Transposition of the Great Arteries (TGA) is a congenital birth defect of the heart, where the Aorta and the Pulmonary Artery are switched, causing “blue baby syndrome.” Surgery is required to fix this complex, serious abnormality. Women who took SSRIs, antidepressants, or other medications during pregnancy are more likely to have babies with life-threatening birth defects, including Transposition of the Great Arteries.
Do I Have a Transposition of the Great Arteries Lawsuit? Collen A. Clark is a true advocate for his clients and is passionate about helping Texans that have been injured or wronged. If you or a loved one has given birth to a child with a birth defect after taking an SSRI, antidepressant, or other medication during pregnancy, you should contact our lawyers immediately. You may be entitled to compensation by filing a Transposition of the Great Arteries lawsuit.
What drugs have been linked to Transposition of the Great Arteries?
Always talk to your doctor if you are pregnant and taking any medication or thinking about taking a medication. This includes prescription medications, over-the-counter drugs, herbal supplements, and dietary supplements. Do not start or stop any medication without first consulting a doctor. If you are planning a pregnancy, consult your doctor to determine which are necessary and should be continued.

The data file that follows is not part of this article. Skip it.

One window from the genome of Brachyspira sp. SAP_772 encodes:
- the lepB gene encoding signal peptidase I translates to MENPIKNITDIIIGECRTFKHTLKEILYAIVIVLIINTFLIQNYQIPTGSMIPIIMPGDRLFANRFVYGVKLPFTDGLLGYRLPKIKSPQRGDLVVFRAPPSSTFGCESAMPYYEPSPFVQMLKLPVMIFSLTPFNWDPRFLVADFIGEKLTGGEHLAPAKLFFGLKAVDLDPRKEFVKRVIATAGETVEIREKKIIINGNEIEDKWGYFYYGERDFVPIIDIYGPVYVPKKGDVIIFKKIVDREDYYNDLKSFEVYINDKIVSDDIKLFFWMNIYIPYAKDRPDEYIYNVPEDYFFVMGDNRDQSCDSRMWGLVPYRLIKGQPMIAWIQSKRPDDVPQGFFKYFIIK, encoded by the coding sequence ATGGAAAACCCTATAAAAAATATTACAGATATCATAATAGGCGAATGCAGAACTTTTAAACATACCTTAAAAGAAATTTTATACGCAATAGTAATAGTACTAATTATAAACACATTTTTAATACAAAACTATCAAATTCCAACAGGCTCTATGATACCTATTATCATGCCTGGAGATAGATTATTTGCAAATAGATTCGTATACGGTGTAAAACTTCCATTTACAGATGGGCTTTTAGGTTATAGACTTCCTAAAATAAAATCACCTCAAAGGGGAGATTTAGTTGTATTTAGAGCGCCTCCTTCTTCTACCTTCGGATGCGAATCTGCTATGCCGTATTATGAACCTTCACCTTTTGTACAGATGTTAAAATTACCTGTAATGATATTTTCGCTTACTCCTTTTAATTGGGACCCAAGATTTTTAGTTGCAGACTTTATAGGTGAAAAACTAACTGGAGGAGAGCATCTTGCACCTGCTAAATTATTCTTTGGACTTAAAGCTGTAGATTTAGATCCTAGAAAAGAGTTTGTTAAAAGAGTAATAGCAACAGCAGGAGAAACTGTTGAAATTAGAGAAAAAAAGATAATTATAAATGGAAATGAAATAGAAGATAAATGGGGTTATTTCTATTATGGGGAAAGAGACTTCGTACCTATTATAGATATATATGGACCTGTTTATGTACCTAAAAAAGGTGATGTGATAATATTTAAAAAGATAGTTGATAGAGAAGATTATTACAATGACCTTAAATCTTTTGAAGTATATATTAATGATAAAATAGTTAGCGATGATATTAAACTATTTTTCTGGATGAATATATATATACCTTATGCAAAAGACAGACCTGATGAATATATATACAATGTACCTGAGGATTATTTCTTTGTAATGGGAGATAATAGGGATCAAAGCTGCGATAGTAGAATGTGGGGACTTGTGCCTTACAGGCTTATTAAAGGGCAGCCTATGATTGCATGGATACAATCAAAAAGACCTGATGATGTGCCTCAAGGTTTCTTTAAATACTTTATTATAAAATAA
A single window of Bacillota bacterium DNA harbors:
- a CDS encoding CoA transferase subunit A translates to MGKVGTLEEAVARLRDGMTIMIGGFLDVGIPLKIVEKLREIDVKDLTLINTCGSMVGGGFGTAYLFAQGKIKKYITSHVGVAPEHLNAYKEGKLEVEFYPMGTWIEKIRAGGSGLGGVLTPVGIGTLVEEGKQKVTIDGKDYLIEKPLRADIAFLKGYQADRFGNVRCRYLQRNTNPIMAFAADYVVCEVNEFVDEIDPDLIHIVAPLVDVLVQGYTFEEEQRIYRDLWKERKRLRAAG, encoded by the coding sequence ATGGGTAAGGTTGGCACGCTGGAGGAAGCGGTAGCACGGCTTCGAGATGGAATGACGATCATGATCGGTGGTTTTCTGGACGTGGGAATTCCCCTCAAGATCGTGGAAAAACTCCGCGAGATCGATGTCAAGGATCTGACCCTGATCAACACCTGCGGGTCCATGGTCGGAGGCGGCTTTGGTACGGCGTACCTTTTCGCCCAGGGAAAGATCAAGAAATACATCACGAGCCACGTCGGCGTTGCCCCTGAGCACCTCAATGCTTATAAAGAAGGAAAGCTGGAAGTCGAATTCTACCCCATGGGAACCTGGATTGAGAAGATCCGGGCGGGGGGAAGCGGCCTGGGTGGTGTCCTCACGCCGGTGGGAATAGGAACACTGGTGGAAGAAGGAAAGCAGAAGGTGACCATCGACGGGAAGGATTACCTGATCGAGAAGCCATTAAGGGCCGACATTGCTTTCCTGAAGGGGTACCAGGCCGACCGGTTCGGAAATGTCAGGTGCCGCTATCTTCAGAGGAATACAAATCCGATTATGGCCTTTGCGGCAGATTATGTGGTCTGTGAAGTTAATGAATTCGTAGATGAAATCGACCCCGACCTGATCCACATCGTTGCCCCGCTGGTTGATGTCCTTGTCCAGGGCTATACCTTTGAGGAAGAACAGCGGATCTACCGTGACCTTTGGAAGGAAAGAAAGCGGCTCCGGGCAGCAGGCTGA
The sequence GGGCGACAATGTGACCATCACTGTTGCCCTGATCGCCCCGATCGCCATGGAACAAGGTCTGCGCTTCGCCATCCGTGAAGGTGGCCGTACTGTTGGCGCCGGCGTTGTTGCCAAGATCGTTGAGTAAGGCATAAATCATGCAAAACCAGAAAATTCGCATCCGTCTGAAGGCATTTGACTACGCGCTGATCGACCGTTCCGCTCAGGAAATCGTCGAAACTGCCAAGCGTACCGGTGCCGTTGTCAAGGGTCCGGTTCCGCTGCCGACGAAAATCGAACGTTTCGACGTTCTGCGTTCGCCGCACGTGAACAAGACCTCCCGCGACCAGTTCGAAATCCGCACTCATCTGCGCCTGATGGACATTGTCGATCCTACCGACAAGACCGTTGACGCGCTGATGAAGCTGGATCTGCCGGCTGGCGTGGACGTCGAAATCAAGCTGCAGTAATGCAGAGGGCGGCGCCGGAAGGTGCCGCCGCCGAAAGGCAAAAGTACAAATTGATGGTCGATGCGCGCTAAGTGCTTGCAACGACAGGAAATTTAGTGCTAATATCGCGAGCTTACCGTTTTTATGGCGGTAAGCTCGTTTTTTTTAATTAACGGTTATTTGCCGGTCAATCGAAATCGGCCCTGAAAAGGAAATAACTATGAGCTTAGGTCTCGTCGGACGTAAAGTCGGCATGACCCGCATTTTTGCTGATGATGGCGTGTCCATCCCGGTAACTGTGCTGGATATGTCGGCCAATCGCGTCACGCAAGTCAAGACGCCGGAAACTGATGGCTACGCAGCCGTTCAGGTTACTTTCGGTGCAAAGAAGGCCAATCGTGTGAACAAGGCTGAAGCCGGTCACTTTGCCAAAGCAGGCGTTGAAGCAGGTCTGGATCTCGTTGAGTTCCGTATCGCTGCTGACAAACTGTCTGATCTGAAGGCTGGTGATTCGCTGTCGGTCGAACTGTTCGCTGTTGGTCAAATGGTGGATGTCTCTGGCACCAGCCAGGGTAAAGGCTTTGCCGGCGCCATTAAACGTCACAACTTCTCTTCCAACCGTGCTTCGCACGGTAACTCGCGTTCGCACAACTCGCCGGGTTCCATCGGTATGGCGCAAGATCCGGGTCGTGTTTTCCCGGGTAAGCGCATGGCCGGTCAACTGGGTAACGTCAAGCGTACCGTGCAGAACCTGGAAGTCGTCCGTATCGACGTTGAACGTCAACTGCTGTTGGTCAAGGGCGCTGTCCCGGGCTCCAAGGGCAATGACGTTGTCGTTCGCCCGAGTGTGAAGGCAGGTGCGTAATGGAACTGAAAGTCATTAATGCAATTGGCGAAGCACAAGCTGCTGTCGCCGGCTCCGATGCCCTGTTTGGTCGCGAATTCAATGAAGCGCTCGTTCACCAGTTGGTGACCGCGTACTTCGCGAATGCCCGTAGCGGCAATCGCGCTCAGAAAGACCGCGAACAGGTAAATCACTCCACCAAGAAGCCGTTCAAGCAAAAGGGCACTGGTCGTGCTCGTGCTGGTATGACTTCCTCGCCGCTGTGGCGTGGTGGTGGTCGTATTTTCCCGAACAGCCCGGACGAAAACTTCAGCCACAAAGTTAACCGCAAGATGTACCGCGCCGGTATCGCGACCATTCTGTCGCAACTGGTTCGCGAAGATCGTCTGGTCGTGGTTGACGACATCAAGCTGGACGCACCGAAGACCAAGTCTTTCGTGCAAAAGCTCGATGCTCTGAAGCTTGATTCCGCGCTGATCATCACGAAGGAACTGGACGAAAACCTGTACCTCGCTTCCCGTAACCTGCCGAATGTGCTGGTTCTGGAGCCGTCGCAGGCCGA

SSRIs / Antidepressant Drugs: Evidence is growing that Selective Serotonin Reuptake Inhibitors (SSRIs) and antidepressant medications may cause birth defects in babies born to women who take these drugs during pregnancy (especially Wellbutrin / bupropion).
SSRIs and antidepressants include the following prescription medications:
- Paxil, Seroxat (paroxetine)
- Zoloft, Lustral (sertraline)
- Celexa (citalopram)
- Lexapro, Cipralex (escitalopram)
- Symbyax (fluxetine and olanzapine)
- Wellbutrin, Zyban (bupropion)
- Effexor (vanlafaxine)
Pain Medication / Cough Medicine: A publication in the American Journal of Obstetrics & Gynecology found that pregnant women who use some types of pain medication (or cough medicine) are more likely to have babies with cardiovascular birth defects.
These medications include:
- Some Cough Medication
A study found that women who have asthma and take asthma medications (sometimes known as “bronchodilators”) during pregnancy were more likely to have babies born with birth defects affecting the heart.
The CDC also made a warning concerning the use of hypertension medication during pregnancy, after a study linked its use to several congenital heart defects.
Transposition of the Great Arteries Overview
Transposition of the Great Arteries (TGA) is a rare, complex, congenital birth defect (present at birth) affecting a baby’s heart. It usually develops during the first eight weeks of fetal development. In a normal heart, the two major arteries that carry blood away from the heart are the Aorta and the Pulmonary Artery. The heart pumps blood into the lungs through the Pulmonary Artery, where it becomes oxygenated, and then to the rest of the body through the Aorta. In babies born with Transposition of the Great Arteries, the arteries are switched (“transposed”).
Because the Aorta and Pulmonary Artery are switched, oxygen-poor blood is pumped into the body, while oxygen-rich blood is sent back to the lungs. A baby with TGA would not survive very long without other heart defects that allowed some oxygenated blood to mix with non-oxygenated blood — babies with TGA are often born with holes in their heart (ventricular septal defect, atrial septal defect, or a hole in the heart called a Patent Ductus Arteriosus).